A prestigious post

Robbinsdale retiree guarded the Tomb of the Unknown Soldier during Vietnam

The Tomb of the Unknown Soldier at Arlington National Cemetery is ceremonially guarded, day and night, by American soldiers in honor of the collective memory of those who died anonymously in foreign conflicts.

Wendall Willis. (Sun Post staff photo by Joe Bowen)
Wendall Willis. (Sun Post staff photo by Joe Bowen)

Sgt. Wendall Willis was one of those guards, rigidly patrolling the tomb’s white marble sarcophagus for hours at a time.

“You couldn’t smile, you couldn’t show emotion. When I was on duty and out there, I didn’t blink,” he said from the living room of his apartment at Copperfield Hill, a senior living center in Robbinsdale. “Two hours, and you never seen me blink.”

The tomb is guarded 24 hours per day, 365 days per year, regardless of weather.

“In the summertime, I had a bee fly in the bottom of my cap, and the people around me saw that and they said, ‘well, what is he going to do with that bee in there?’ That bee flew out, crawled on my forehead and then flew away, and the people clapped,” Willis remembered with a laugh. “I was so scared, I didn’t know what to do.”

Willis wore special shoes with thick, raised heels to keep his feet safe from the extreme heat or cold of his post, he said, and had to learn to walk in perfectly measured steps.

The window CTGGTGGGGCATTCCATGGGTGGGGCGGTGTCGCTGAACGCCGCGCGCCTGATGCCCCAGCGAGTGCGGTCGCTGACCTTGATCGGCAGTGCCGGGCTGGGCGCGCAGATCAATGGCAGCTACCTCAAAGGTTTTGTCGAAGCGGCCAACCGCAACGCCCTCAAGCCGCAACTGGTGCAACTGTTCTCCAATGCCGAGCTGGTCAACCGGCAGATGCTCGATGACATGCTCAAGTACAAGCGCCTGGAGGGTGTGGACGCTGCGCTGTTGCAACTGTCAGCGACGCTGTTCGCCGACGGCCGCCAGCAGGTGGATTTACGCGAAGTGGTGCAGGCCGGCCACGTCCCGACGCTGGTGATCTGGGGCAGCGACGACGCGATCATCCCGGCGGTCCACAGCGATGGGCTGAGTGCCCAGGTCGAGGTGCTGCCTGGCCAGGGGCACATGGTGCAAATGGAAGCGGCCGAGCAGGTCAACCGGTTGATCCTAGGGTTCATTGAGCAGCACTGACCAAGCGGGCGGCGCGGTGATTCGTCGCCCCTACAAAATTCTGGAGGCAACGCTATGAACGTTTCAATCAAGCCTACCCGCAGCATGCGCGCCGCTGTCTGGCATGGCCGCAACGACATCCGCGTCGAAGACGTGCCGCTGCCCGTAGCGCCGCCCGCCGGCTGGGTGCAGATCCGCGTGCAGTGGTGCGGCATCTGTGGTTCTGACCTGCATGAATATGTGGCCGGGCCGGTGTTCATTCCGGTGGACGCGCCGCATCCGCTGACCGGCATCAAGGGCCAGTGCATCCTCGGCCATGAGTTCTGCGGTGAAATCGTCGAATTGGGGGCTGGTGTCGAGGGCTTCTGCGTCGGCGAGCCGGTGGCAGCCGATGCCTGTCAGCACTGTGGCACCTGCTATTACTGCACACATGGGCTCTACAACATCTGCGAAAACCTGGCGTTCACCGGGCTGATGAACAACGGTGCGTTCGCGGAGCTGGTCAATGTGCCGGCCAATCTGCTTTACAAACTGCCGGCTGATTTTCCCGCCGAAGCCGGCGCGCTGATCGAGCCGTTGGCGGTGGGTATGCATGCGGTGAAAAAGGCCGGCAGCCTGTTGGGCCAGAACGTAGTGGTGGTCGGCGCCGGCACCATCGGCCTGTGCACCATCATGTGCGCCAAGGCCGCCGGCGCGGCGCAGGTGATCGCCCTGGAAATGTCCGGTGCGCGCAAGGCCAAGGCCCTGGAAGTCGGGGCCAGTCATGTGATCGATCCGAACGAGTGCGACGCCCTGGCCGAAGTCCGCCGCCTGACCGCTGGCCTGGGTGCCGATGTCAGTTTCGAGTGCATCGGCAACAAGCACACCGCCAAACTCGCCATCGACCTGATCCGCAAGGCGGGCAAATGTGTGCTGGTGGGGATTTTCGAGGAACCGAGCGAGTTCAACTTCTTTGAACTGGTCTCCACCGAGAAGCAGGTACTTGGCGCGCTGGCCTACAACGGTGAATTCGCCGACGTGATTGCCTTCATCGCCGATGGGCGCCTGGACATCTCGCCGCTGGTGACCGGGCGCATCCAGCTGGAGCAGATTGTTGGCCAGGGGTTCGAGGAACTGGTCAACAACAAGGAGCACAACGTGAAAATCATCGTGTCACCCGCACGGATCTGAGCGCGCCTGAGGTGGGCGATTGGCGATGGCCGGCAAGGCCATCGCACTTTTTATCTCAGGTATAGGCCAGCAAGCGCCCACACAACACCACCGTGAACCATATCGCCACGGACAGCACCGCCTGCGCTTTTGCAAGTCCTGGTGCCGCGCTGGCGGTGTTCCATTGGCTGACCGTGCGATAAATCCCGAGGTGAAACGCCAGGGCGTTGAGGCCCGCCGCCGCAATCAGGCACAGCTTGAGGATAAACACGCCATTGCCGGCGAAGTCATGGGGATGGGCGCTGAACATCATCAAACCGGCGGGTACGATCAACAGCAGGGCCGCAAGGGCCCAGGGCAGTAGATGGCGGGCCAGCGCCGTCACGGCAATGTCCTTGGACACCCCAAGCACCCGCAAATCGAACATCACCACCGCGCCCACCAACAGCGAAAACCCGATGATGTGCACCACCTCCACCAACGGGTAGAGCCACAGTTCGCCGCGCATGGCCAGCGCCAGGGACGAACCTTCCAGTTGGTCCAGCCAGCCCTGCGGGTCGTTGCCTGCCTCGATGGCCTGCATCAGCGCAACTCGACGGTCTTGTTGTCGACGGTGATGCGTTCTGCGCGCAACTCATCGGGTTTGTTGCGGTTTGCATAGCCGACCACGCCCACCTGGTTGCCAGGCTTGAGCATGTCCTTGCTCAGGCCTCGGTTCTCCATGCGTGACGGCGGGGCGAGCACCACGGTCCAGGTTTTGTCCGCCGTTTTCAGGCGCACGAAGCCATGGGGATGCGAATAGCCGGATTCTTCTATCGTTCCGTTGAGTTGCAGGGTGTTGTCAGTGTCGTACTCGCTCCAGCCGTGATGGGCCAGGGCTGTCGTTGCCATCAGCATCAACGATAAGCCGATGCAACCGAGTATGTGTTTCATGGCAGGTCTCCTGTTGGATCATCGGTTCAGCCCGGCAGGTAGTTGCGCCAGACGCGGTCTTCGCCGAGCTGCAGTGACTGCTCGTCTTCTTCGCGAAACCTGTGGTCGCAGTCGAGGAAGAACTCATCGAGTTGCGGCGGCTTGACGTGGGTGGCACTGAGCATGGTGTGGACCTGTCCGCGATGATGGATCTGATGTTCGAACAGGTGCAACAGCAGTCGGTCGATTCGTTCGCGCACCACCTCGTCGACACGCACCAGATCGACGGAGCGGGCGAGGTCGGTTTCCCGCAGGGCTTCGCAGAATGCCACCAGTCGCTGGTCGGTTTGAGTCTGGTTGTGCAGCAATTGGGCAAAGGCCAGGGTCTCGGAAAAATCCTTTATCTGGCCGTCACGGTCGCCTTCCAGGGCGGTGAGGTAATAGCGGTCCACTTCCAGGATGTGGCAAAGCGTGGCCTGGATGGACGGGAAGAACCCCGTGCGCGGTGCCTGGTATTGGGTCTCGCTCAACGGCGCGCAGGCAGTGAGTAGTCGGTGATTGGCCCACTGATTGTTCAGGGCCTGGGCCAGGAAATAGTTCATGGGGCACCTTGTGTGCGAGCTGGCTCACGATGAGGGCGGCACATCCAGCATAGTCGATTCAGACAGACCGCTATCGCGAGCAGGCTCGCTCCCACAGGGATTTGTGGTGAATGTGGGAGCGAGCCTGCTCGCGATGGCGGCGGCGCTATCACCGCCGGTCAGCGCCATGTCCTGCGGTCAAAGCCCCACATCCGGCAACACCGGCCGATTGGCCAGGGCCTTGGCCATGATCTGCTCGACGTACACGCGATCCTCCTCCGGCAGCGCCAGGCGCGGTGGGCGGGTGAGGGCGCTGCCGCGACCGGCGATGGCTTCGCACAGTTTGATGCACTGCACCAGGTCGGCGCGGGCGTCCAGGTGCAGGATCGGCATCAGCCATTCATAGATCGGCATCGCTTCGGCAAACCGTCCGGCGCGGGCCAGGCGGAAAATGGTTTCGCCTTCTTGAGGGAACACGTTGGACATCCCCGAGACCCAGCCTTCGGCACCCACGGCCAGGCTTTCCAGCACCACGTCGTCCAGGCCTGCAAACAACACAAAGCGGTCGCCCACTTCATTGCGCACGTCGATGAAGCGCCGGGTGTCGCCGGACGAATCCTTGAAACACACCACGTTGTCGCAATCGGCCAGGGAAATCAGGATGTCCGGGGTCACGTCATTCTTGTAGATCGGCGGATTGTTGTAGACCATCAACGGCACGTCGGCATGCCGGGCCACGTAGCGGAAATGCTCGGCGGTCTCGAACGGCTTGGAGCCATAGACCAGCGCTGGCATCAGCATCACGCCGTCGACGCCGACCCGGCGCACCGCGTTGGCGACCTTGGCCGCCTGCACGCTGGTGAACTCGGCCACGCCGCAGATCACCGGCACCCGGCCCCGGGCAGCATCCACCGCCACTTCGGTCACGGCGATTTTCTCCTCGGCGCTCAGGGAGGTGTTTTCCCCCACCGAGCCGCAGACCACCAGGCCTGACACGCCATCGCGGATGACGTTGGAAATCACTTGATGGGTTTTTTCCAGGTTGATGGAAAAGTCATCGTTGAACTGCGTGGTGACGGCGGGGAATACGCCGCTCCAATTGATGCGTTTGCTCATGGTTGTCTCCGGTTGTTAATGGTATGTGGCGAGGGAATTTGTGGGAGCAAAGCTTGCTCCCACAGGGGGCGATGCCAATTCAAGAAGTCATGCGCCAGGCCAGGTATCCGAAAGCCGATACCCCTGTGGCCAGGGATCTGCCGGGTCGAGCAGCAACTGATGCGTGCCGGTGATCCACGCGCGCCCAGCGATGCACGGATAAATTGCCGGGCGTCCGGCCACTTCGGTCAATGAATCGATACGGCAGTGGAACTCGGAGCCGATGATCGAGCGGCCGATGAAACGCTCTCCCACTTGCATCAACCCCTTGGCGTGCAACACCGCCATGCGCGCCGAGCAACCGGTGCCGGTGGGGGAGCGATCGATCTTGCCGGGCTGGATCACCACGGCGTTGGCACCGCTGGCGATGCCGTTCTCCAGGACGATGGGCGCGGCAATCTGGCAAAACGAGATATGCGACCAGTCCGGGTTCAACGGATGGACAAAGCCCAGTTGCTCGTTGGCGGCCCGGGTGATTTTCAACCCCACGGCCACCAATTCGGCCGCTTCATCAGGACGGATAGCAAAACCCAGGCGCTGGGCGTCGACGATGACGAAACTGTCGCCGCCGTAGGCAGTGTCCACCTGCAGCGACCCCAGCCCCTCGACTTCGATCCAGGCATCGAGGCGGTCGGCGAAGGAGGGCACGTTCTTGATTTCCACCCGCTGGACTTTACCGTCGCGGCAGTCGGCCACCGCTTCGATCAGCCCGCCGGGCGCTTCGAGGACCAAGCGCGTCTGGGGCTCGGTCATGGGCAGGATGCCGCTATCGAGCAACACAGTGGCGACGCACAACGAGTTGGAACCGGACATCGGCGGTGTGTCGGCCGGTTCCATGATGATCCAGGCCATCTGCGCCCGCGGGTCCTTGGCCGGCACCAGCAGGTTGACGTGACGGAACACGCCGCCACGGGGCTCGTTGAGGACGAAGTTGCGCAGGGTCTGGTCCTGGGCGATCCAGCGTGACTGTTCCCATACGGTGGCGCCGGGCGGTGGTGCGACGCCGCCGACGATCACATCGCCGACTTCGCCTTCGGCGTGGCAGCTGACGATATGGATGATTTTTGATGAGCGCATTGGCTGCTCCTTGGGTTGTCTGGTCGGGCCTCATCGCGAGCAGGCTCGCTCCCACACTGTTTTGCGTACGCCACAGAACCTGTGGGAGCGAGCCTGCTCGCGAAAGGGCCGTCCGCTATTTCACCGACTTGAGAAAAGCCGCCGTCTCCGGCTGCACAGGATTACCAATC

“You had to walk and not bounce,” he explained. Tomb guards must walk at a cadence of 90 steps per minute.

Willis said the prestige of the post appealed to him and because, “I figured it wouldn’t be any worse than Vietnam.”

Willis was a “sentinel” at the tomb during the mid-1960s – the height of the Vietnam War. He remembers Vice President Gerald Ford visiting the tomb to observe the changing of the guard, a highly ritualized ceremony befitting the tomb.

“The two guards say their orders, then the one guard who’s going off duty walks off and the one guard that’s going on duty goes on,” he says simply, belying the highly-regimented nature of the ritual.

In the ritual, a relief commander, the relieving guard, and the guard going off duty salute the unknown soldier, symbolically pass on their orders, and inspect the M-14 rifle used by the guards.

Guards are not allowed to speak during their shift except during the changing of the guard, but Willis said he almost made an exception one day.

“While I was walking, there was a gentleman that came up and stood next to the chains and said, ‘I hope you don’t mind me saying this, but I just found out my son was killed in Vietnam.’ And I almost broke the code of silence and said, ‘stay until the guard change and I want to talk to you.’ And that was tough,” Willis said, adding that the experience was the only time he felt he had to break the tomb’s ceremonial silence.

“I almost felt an obligation to say something to him, but I’m not supposed to talk,” he explained.

Willis guarded the tomb throughout his stint in the military, after which he moved to Minnesota.

During the Chicago native’s 26 year career with Honeywell, he said he woke up at 6 a.m. every day – a byproduct of his regimented schedule as a guard.

Now sitting comfortably in a recliner at Copperfield Hill, he said his schedule has changed once more.

“Here, they get me up at five just to get ready,” he said with a wry smile.


Contact Joe Bowen at [email protected]